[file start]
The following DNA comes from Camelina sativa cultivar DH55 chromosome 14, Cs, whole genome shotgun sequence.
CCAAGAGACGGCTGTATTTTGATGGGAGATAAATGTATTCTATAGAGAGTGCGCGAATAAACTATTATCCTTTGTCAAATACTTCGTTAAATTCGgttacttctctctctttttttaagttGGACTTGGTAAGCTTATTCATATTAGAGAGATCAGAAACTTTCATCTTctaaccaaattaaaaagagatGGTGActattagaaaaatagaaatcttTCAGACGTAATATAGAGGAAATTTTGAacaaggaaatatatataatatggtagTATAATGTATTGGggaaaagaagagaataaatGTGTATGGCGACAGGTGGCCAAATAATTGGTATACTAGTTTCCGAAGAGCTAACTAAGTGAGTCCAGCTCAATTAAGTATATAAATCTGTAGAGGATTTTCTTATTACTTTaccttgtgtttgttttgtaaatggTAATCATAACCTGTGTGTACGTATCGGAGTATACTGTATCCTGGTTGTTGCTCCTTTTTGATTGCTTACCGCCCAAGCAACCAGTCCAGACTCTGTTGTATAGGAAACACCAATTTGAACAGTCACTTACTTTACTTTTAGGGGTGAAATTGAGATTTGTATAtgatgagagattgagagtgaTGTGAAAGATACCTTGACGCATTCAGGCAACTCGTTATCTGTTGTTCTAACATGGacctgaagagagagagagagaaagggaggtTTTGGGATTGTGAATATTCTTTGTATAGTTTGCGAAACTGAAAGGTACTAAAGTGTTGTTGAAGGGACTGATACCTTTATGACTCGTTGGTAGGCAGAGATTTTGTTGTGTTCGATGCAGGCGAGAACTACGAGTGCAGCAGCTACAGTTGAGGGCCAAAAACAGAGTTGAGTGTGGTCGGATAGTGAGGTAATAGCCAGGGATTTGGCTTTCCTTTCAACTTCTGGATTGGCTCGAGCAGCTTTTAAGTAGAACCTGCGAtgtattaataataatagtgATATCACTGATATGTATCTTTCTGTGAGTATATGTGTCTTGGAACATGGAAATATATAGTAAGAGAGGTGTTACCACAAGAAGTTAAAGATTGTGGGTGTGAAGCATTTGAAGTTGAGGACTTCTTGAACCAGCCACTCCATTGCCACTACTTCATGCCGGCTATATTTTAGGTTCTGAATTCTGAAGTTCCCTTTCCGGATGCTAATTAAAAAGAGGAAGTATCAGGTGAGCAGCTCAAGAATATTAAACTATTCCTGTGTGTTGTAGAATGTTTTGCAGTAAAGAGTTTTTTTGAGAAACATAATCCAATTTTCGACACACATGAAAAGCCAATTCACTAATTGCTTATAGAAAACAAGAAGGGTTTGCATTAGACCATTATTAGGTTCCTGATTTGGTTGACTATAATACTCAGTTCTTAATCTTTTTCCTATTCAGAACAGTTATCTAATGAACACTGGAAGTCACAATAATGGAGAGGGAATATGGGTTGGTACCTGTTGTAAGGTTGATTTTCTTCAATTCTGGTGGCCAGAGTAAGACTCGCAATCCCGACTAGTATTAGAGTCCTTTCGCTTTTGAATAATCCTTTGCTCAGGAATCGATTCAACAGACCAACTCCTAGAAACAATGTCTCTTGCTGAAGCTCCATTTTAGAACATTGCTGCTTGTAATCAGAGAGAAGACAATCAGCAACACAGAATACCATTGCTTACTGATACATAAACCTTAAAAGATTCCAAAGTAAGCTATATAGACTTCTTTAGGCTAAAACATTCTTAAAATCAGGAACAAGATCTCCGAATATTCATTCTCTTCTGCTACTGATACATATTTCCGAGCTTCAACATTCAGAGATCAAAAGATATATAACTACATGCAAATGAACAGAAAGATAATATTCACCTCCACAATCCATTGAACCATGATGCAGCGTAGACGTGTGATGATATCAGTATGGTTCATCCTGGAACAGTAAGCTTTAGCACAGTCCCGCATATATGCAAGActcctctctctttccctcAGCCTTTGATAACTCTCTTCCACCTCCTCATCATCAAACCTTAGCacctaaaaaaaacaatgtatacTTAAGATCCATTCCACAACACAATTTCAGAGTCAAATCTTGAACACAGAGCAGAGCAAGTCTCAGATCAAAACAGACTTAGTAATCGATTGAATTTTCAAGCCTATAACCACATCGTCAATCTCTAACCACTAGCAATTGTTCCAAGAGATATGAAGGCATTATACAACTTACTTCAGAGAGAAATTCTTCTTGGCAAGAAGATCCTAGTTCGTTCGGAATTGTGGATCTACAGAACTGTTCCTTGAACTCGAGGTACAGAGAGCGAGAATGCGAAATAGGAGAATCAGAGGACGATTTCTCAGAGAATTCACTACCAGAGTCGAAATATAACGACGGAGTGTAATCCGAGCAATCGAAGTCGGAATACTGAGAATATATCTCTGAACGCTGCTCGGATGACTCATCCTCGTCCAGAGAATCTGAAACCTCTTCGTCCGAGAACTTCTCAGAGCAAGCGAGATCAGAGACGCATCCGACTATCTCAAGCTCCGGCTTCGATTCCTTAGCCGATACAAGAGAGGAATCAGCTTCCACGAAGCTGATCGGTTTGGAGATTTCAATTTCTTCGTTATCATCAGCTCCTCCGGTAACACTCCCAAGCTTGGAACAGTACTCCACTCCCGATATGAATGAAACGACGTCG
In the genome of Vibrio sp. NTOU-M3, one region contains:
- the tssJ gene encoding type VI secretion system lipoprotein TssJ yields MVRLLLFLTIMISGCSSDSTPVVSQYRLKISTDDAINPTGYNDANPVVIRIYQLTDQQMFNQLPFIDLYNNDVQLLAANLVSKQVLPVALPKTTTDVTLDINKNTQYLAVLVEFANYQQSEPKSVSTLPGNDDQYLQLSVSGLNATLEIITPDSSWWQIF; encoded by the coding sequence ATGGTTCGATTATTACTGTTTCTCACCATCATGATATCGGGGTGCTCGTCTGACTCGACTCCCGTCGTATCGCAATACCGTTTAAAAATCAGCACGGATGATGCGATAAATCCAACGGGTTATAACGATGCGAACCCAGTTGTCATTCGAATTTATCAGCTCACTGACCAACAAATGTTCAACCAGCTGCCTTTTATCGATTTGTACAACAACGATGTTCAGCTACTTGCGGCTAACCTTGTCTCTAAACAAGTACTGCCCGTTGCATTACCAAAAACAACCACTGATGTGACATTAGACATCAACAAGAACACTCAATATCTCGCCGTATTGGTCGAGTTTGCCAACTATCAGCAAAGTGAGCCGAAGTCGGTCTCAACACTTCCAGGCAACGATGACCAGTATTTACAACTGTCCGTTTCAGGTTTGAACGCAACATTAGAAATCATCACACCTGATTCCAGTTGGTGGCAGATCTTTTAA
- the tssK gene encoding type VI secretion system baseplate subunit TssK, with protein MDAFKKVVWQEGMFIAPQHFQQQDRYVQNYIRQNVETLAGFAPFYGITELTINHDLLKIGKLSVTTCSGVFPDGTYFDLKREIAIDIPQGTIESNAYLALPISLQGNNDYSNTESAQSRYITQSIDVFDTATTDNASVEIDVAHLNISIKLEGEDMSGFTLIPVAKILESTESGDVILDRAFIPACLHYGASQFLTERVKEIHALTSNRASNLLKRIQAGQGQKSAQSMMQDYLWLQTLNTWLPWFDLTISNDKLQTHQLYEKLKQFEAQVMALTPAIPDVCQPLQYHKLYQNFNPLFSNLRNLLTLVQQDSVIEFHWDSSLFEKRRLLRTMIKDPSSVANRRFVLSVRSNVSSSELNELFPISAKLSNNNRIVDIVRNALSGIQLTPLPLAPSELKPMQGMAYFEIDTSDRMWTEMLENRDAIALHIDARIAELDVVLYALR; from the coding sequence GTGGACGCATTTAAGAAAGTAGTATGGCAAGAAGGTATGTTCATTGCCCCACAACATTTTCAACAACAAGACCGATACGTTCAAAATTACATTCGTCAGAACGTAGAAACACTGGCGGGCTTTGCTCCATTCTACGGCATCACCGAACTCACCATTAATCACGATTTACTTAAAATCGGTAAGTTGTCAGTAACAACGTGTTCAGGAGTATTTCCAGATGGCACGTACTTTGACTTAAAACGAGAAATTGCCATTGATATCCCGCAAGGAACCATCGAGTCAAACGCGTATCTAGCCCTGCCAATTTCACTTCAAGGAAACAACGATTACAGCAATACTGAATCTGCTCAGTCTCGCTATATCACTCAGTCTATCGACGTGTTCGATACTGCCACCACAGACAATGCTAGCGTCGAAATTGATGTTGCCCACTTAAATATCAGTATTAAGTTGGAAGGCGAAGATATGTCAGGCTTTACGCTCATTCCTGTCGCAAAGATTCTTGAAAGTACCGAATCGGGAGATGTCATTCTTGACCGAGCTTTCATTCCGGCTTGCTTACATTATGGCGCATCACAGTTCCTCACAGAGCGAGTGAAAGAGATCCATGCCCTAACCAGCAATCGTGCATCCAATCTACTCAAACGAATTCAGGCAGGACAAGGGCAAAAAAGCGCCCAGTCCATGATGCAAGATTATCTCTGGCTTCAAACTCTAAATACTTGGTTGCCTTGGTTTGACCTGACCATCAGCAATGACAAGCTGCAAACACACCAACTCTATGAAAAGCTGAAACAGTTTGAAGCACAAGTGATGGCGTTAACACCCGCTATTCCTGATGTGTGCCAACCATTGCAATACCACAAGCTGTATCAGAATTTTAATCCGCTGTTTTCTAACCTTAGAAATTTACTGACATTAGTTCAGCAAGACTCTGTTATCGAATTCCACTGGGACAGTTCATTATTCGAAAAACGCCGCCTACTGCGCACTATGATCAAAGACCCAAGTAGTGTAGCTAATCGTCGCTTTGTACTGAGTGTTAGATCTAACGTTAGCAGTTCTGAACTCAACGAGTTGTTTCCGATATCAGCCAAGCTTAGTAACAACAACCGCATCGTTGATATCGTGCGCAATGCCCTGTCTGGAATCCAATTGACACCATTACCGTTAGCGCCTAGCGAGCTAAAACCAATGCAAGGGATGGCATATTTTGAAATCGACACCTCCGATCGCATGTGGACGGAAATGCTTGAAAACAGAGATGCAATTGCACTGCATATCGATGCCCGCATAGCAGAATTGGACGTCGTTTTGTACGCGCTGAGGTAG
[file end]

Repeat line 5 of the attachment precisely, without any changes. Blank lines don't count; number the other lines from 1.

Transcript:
- the tssK gene encoding type VI secretion system baseplate subunit TssK, with protein MDAFKKVVWQEGMFIAPQHFQQQDRYVQNYIRQNVETLAGFAPFYGITELTINHDLLKIGKLSVTTCSGVFPDGTYFDLKREIAIDIPQGTIESNAYLALPISLQGNNDYSNTESAQSRYITQSIDVFDTATTDNASVEIDVAHLNISIKLEGEDMSGFTLIPVAKILESTESGDVILDRAFIPACLHYGASQFLTERVKEIHALTSNRASNLLKRIQAGQGQKSAQSMMQDYLWLQTLNTWLPWFDLTISNDKLQTHQLYEKLKQFEAQVMALTPAIPDVCQPLQYHKLYQNFNPLFSNLRNLLTLVQQDSVIEFHWDSSLFEKRRLLRTMIKDPSSVANRRFVLSVRSNVSSSELNELFPISAKLSNNNRIVDIVRNALSGIQLTPLPLAPSELKPMQGMAYFEIDTSDRMWTEMLENRDAIALHIDARIAELDVVLYALR; from the coding sequence GTGGACGCATTTAAGAAAGTAGTATGGCAAGAAGGTATGTTCATTGCCCCACAACATTTTCAACAACAAGACCGATACGTTCAAAATTACATTCGTCAGAACGTAGAAACACTGGCGGGCTTTGCTCCATTCTACGGCATCACCGAACTCACCATTAATCACGATTTACTTAAAATCGGTAAGTTGTCAGTAACAACGTGTTCAGGAGTATTTCCAGATGGCACGTACTTTGACTTAAAACGAGAAATTGCCATTGATATCCCGCAAGGAACCATCGAGTCAAACGCGTATCTAGCCCTGCCAATTTCACTTCAAGGAAACAACGATTACAGCAATACTGAATCTGCTCAGTCTCGCTATATCACTCAGTCTATCGACGTGTTCGATACTGCCACCACAGACAATGCTAGCGTCGAAATTGATGTTGCCCACTTAAATATCAGTATTAAGTTGGAAGGCGAAGATATGTCAGGCTTTACGCTCATTCCTGTCGCAAAGATTCTTGAAAGTACCGAATCGGGAGATGTCATTCTTGACCGAGCTTTCATTCCGGCTTGCTTACATTATGGCGCATCACAGTTCCTCACAGAGCGAGTGAAAGAGATCCATGCCCTAACCAGCAATCGTGCATCCAATCTACTCAAACGAATTCAGGCAGGACAAGGGCAAAAAAGCGCCCAGTCCATGATGCAAGATTATCTCTGGCTTCAAACTCTAAATACTTGGTTGCCTTGGTTTGACCTGACCATCAGCAATGACAAGCTGCAAACACACCAACTCTATGAAAAGCTGAAACAGTTTGAAGCACAAGTGATGGCGTTAACACCCGCTATTCCTGATGTGTGCCAACCATTGCAATACCACAAGCTGTATCAGAATTTTAATCCGCTGTTTTCTAACCTTAGAAATTTACTGACATTAGTTCAGCAAGACTCTGTTATCGAATTCCACTGGGACAGTTCATTATTCGAAAAACGCCGCCTACTGCGCACTATGATCAAAGACCCAAGTAGTGTAGCTAATCGTCGCTTTGTACTGAGTGTTAGATCTAACGTTAGCAGTTCTGAACTCAACGAGTTGTTTCCGATATCAGCCAAGCTTAGTAACAACAACCGCATCGTTGATATCGTGCGCAATGCCCTGTCTGGAATCCAATTGACACCATTACCGTTAGCGCCTAGCGAGCTAAAACCAATGCAAGGGATGGCATATTTTGAAATCGACACCTCCGATCGCATGTGGACGGAAATGCTTGAAAACAGAGATGCAATTGCACTGCATATCGATGCCCGCATAGCAGAATTGGACGTCGTTTTGTACGCGCTGAGGTAG